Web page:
by Jared Holt July 14, 2015 at 12:00 pm 0

DCPL and Chipotle

Chipotle customers can support local libraries today by doing what they do best — sinking their teeth into big burritos.

The D.C. Public Library has partnered with Chipotle Mexican Grill for an all-day city-wide fundraiser.

Here’s how it works: Chipotle customers who wish to participate need only show the image at the top of this post on their smartphone or mention the fundraiser to a cashier.

Half of the cost of each purchase will be donated to the library.

Click here for a list of Chipotle locations in D.C.

Image via Chipotle and D.C. Public Library Foundation

by July 5, 2012 at 10:00 am 1,962 3 Comments

From Alden Leonard. Contact him at alden[AT] and follow him @aldenleonard on Twitter.

The Watha T. Daniel Shaw branch of the DC Public Library.  (Luis Gomez Photos)

As many Borderstan readers know, the Watha T. Daniel Public Library in Shaw opened in 2010, creating a striking, modern presence along Rhode Island Avenue NW.

The Shaw branch of the DC Public Library, encased in metal and glass, was followed by similarly ambitious projects in Tenleytown, Anacostia and Benning. The designs, many of which are by world-renowned architect David Adjaye, make it hard to believe the structures are government buildings.

DCist takes a moment to focus on the renaissance of the District’s libraries. It notes that their progressive designs have brought critical acclaim and, more importantly, much-needed attention to the slumping library system.

Librarian Ginnie Cooper points out that these projects are favored by architects, who relish the library’s function-oriented public space. “One architect I know calls them today’s cathedral — a secular, sacred space.”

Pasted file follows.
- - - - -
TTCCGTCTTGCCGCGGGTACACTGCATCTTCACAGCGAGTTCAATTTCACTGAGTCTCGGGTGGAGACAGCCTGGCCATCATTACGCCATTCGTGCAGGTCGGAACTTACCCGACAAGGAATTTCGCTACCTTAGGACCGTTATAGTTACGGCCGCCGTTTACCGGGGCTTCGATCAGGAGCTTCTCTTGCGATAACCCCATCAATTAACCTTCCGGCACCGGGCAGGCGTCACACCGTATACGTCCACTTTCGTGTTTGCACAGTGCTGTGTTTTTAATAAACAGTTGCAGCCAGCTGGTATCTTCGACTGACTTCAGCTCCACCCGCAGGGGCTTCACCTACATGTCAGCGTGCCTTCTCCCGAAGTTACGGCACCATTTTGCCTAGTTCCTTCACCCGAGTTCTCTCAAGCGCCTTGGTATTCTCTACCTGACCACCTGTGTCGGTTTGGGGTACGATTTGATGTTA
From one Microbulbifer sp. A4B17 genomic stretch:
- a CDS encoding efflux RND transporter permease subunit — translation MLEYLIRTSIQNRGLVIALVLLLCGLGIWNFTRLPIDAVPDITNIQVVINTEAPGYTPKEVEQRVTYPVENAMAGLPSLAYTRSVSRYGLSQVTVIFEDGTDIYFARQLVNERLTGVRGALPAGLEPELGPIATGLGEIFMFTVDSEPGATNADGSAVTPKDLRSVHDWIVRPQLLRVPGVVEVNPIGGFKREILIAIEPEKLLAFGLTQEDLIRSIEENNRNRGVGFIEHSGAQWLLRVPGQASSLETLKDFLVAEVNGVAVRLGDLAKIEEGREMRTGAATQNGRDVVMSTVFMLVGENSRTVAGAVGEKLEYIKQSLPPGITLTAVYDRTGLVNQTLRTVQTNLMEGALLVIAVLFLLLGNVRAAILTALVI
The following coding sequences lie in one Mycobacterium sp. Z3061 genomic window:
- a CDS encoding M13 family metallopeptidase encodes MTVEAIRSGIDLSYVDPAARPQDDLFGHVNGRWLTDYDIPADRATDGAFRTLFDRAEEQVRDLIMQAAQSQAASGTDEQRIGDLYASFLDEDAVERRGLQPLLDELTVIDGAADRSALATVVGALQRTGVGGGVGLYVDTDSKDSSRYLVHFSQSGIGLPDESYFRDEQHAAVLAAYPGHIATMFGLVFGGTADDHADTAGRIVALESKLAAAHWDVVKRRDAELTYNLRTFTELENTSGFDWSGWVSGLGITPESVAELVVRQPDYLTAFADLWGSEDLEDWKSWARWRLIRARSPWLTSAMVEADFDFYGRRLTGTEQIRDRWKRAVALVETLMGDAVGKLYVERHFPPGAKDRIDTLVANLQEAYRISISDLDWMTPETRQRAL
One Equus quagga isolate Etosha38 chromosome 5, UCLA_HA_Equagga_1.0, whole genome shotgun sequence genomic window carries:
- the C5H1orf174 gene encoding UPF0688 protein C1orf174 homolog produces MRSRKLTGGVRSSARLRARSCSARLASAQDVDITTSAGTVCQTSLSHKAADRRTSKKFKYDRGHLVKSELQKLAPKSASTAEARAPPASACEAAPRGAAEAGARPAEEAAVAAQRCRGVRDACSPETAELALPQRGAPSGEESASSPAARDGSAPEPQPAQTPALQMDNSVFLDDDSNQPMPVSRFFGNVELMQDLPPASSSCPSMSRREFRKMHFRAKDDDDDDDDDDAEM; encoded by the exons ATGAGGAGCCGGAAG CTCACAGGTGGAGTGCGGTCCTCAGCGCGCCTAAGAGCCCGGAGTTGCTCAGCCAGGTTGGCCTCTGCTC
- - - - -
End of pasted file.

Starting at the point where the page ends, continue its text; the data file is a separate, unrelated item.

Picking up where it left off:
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by February 21, 2012 at 3:00 pm 1,619 0

Watha, Daniel, Shaw, Library

The Watha T. Daniel-Shaw Library is a branch of the public system at 1630 7th Street NW. (One Photograph A Day)

From Alden Leonard. Contact him at alden[AT] and follow him @aldenleonard on Twitter.

According to DCist, actress (and author) Tina Fey is quite popular in the District.

Per the DC Public Library‘s 2011 data, Fey’s book “Bossypants” was the most sought-after book among District residents last year. It led the pack in hold requests for the book and audiobook, as well as in downloads. “In the Garden of Beasts” by Eric Larson, “State of Wonder” by Ann Patchett and “Hunger Games” by Suzanne Collins also placed highly for 2011 requests.

Now if only “30 Rock” would get a bit more attention…

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